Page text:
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Sidetracked Civil Rights

January 03, 1986

Congress went home for the holidays without having passed a single piece of civil-rights legislation in 1985. Yet a critically important bill awaits action. It restates a policy that should be obvious: No federal money should support institutions that discriminate on the grounds of race, sex, age or physical handicap.

For 20 years that had been a clearly articulated national policy, starting with the passage of the Civil Rights Act of 1964. That policy was seriously eroded in a 1984 U.S. Supreme Court decision involving Grove City College in Pennsylvania. The court held that while federal aid to students was indeed aid to the college, it triggered restrictions against discrimination only in the program directly involved. The student-aid office thus was covered, but not the rest of the school.

Many members of Congress said that this was too narrow an interpretation. Still, the Justice Department indicated that the decision, which involved sex discrimination, would be applied to similarly worded statutes barring federal subsidies to institutions that discriminate against minorities, the elderly or the handicapped.

Since the Grove City decision, the Department of Education has indeed dropped several key cases. One involved charges that the University of Maryland's intercollegiate athletic program did not provide the same travel allowances and support services to female athletes that it did to males. Such sex discrimination had clearly been prohibited under Title IX of the Education Amendments of 1972, which helped expand opportunities for women and girls in sports. The number of high school girls in sports has increased from 7% to 35%, and the number on college athletic scholarships has grown from virtually none when Title IX was passed to more than 10,000 today. Many more women now attend medical, law, veterinary and graduate schools as well, thanks to federal efforts to end sex discrimination.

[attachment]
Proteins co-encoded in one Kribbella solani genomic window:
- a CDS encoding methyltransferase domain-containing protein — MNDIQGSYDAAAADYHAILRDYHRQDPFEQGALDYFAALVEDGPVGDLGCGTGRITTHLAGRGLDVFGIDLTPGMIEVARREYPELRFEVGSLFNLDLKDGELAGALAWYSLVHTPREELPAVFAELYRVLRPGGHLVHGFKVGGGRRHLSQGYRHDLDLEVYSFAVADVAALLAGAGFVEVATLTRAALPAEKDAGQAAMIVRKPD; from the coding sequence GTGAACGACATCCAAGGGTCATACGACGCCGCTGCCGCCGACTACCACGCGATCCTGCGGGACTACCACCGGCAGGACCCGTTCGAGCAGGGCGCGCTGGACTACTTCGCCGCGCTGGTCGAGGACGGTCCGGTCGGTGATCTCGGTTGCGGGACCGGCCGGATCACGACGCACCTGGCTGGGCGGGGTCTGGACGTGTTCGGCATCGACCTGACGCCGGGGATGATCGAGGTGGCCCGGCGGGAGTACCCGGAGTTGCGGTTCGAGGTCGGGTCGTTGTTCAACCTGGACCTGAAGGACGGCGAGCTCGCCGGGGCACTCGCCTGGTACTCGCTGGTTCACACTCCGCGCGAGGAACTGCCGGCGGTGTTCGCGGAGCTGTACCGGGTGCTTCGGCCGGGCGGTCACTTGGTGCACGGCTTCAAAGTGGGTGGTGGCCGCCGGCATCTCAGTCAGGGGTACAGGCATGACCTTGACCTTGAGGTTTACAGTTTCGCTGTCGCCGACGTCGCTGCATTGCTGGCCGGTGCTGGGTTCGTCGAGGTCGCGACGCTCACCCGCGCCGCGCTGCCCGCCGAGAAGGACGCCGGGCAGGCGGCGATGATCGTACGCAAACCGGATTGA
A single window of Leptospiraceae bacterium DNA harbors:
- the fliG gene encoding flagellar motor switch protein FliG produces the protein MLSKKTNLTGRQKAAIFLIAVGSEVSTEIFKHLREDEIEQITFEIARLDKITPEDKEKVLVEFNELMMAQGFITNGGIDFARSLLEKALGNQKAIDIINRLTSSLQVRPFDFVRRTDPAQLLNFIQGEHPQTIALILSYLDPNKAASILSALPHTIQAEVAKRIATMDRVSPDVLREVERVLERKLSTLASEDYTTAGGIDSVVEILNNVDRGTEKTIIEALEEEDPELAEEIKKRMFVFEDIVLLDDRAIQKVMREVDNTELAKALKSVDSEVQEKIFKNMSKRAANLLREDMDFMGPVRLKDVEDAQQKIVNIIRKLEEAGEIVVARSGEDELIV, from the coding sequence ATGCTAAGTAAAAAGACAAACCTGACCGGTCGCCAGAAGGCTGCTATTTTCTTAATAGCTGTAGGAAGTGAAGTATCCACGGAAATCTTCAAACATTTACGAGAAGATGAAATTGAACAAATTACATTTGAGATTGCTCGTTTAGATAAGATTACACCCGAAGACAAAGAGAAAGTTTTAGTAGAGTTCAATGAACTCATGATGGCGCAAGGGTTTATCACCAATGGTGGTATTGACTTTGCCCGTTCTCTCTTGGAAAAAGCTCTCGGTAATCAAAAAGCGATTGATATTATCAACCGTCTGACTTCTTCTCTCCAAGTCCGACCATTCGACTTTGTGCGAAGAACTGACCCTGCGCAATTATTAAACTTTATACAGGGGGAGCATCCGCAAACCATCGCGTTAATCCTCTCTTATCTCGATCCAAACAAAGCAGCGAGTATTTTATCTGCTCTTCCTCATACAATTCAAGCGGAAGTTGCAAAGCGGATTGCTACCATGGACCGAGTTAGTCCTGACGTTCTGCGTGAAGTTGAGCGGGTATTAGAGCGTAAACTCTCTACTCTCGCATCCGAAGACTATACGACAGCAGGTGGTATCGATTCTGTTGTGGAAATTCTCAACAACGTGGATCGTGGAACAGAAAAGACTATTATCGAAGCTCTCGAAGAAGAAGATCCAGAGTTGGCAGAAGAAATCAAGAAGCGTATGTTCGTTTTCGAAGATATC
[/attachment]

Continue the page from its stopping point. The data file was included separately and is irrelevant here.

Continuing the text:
To overturn the Supreme Court ruling and correct any misapprehension that the Justice Department has about legislative intent, Congress has been considering the Civil Rights Restoration Act of 1985. The bill would make it clear that if an institution received federal money for any program or activity, the entire institution would be covered by anti-discrimination laws. The measure has wide bipartisan support, which is appropriate because three of the four laws involved were signed by Republican Presidents. Fourteen high officials from the Johnson, Nixon, Ford and Carter Administrations have testified in favor of the legislation, saying that they never had any problem with what Congress meant.

What should be obvious is not, however. Some House members seek to entangle the measure in the abortion debate, where it does not belong. Others want to exempt institutions with religious affiliations. Institutions controlled by religious groups are already legitimately exempt; this amendment would broaden the loophole through which 800 to 900 institutions might escape coverage.

The bill has never come to the House floor, because the civil-rights forces lack the votes to beat back amendments that have little to do with the substance of the measure. When Congress returns to work, it should resolve to clarify the law and put civil-rights policy back on a track that it should never have left.

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